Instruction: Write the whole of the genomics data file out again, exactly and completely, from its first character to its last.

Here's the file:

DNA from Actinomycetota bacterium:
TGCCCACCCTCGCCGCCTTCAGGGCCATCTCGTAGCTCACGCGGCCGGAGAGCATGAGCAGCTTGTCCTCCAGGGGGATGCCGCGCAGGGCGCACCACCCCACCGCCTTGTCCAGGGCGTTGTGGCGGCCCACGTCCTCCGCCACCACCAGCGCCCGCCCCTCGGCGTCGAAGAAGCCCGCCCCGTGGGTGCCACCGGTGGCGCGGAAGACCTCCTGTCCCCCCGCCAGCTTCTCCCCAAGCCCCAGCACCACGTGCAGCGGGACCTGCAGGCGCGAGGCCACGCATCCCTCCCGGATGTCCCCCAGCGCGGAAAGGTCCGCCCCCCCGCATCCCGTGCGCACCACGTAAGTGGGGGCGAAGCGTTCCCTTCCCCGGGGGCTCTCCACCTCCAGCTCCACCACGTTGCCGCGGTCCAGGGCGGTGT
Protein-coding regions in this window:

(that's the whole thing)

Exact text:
DNA from Actinomycetota bacterium:
TGCCCACCCTCGCCGCCTTCAGGGCCATCTCGTAGCTCACGCGGCCGGAGAGCATGAGCAGCTTGTCCTCCAGGGGGATGCCGCGCAGGGCGCACCACCCCACCGCCTTGTCCAGGGCGTTGTGGCGGCCCACGTCCTCCGCCACCACCAGCGCCCGCCCCTCGGCGTCGAAGAAGCCCGCCCCGTGGGTGCCACCGGTGGCGCGGAAGACCTCCTGTCCCCCCGCCAGCTTCTCCCCAAGCCCCAGCACCACGTGCAGCGGGACCTGCAGGCGCGAGGCCACGCATCCCTCCCGGATGTCCCCCAGCGCGGAAAGGTCCGCCCCCCCGCATCCCGTGCGCACCACGTAAGTGGGGGCGAAGCGTTCCCTTCCCCGGGGGCTCTCCACCTCCAGCTCCACCACGTTGCCGCGGTCCAGGGCGGTGT
Protein-coding regions in this window: